You're ready to start your new business, but have you considered how the decisions you make now will affect its growth? One of the earliest is company structure: we look at the pros, cons, ongoing filing and tax associated with the four main start-up structures, to help you decide which is right for you.
Unless it’s part of the business plan to raise significant funds on the stock exchange within a defined period, you probably won’t want to start off as a public limited company (PLC), so it’s a four-way crossroad: become a sole trader, form a partnership, or incorporate a limited liability company or partnership (LLP) at Companies House.
There are other models, including Community Interest Companies and co-operatives, offshore companies and franchises, but here we will focus on the most commonly chosen routes. Having looked at all the options, it's a good principle to start out with the simplest structure your business plan will allow. You can easily change to a more sophisticated model as the business scales up.
Registering as a sole trader
If you are not going to employ anybody you will probably be best as a sole trader – there are no dues or fees to register and you can go straight out and order your business cards. Most new businesses are set up this way – it is easy, it is inexpensive and there is very little in the way of red tape.
While a sole trading business can employ staff, most are one (wo)man bands, and most operate in service sectors, such as photography, hairdressing, construction and business-related services.
As a sole trader any decisions you make will be instant, ideal if you have been frustrated by having to convince colleagues or board members while competitors steal your market advantage. More importantly, everything you make belongs to you alone (after tax). However, on the flip side, the law makes no distinction between the business and its owner: liability is unlimited, meaning any business debt can be met from the owner's personal wealth if the business fails. Meanwhile, the business won't usually continue in the event of the owner's retirement or death.
As a sole trader, your profits are taxed as income by HMRC, and as you are self-employed, your tax will be self-assessed. But you should be no worse off than you were as an employee. Initially you will feel better off because many expenses such as business travel and some cost of your premises, even if you are working from home, are tax-deductible. You will have to register for self-assessment with HMRC and fill in a tax return each year, but the paperwork more or less ends there.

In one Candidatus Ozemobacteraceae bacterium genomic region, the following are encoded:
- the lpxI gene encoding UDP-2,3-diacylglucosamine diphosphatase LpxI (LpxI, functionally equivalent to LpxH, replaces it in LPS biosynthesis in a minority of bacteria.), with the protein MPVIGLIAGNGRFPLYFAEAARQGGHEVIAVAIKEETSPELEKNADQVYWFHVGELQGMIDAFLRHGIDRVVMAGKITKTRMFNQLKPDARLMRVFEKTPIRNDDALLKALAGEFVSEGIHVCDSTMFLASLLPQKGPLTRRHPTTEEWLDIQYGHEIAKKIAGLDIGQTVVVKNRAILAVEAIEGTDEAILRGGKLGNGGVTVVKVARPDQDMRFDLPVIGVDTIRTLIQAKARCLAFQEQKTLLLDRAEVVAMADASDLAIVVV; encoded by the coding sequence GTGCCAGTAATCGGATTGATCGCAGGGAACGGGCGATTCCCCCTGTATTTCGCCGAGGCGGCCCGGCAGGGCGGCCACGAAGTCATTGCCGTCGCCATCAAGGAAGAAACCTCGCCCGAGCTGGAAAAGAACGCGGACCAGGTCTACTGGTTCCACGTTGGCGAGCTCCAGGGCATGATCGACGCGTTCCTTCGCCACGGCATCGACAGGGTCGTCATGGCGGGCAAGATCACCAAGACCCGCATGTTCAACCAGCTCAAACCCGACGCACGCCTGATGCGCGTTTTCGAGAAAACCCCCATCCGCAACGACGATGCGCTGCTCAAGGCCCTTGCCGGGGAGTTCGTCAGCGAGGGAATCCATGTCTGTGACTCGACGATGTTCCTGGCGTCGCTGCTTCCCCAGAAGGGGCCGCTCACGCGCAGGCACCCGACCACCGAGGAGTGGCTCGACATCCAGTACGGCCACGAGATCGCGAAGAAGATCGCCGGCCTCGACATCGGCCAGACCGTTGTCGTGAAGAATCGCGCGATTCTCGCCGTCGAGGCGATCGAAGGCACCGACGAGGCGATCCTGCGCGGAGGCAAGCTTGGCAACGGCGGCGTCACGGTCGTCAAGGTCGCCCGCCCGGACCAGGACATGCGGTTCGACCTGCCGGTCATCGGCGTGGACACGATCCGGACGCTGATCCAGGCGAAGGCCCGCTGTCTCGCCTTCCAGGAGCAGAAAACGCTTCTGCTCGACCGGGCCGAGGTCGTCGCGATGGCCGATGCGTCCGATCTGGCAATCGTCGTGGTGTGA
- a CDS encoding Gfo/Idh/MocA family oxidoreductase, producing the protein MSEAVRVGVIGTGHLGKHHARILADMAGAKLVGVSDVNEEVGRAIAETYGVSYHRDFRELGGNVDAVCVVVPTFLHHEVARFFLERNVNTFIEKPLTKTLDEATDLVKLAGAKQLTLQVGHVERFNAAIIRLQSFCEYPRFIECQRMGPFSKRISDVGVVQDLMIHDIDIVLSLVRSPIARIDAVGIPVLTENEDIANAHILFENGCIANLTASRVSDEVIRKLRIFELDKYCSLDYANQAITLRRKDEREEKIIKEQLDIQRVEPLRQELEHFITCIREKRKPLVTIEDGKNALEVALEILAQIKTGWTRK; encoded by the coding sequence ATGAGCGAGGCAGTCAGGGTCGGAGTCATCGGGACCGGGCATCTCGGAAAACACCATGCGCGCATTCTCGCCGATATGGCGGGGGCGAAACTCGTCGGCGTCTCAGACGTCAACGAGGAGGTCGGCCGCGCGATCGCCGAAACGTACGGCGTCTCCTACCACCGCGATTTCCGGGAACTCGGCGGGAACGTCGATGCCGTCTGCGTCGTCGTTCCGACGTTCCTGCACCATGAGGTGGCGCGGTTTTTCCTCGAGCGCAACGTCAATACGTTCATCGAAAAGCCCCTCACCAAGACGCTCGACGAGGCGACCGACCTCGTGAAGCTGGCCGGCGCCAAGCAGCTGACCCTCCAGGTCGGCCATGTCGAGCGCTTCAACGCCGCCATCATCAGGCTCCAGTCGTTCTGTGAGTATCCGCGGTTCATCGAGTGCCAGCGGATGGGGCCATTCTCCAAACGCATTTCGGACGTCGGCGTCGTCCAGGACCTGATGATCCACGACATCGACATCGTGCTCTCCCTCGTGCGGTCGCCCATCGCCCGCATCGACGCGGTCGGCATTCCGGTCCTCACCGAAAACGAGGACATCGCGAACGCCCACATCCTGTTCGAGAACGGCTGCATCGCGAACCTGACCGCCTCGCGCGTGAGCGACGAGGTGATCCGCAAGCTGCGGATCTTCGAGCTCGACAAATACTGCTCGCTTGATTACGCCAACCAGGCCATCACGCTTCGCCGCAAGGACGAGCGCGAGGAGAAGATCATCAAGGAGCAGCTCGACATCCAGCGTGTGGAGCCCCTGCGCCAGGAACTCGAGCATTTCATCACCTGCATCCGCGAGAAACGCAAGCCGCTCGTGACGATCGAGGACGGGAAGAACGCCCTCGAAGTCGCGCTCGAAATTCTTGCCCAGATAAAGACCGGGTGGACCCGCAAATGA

It’s when the business starts to grow that the problems of being a sole trader emerge. Since your profits are taxed as income you will be paying 40% as soon as they top £35,000 and 50% above £150,000. So taxation is a risk, but even greater is the risk of liability.
If yours is a low-cost start-up and you are not likely to need to borrow to grow the business then this may not matter too much, but it can’t be stated too many times that as a sole trader you alone pick up the bill for any commitments made in the name of the business.
Being a sole trader can be a lonely and exposed position. The advantage of being your own boss is counterweighed by not having anyone to validate your path. You are liable for debts, but also future liabilities. If you are sued you might go bankrupt: as with personal debt your assets – your house and family – are exposed.
Forming a partnership
A partnership is for you if you are offering services with people you know well. Many building and domestic services firms are either sole traders or partnerships, but bear in mind that if you hope to gain sub-contract work from larger companies you may need to incorporate to satisfy their guidelines. Partnerships are a very common extension of the sole trader model, for example when two individuals or a husband and wife work together to build the business. The partnership is just as flexible, has the benefit of two or more heads, and the business won’t collapse if one of you is sick or needs a holiday.
There has to be an agreement as to how the liabilities, ownership and profits of the business are split and what happens if one partner wants to leave, which should be enshrined in a partnership agreement. However, the only legal requirement, as with a one-person business, is that each partner is registered as self-employed and puts in a separate tax return.
In a standard partnership, as with sole traders, all partners are also responsible for all the debts owed by the business. This doesn't only apply to debts you have incurred as a partner but to those of any partner, so you need to pay particular care to the conduct of the people you go into business with.
A partnership like this is ‘unlimited’, and as such is a very different animal from a limited liability partnership (LLP), which we look at below. But in both cases your share of the profit will be taxed as income: in addition you will have to pay 9% Class 4 National Insurance contributions (NIC) as well as £2.50 a week Class 2 NIC – though the former carries no benefit.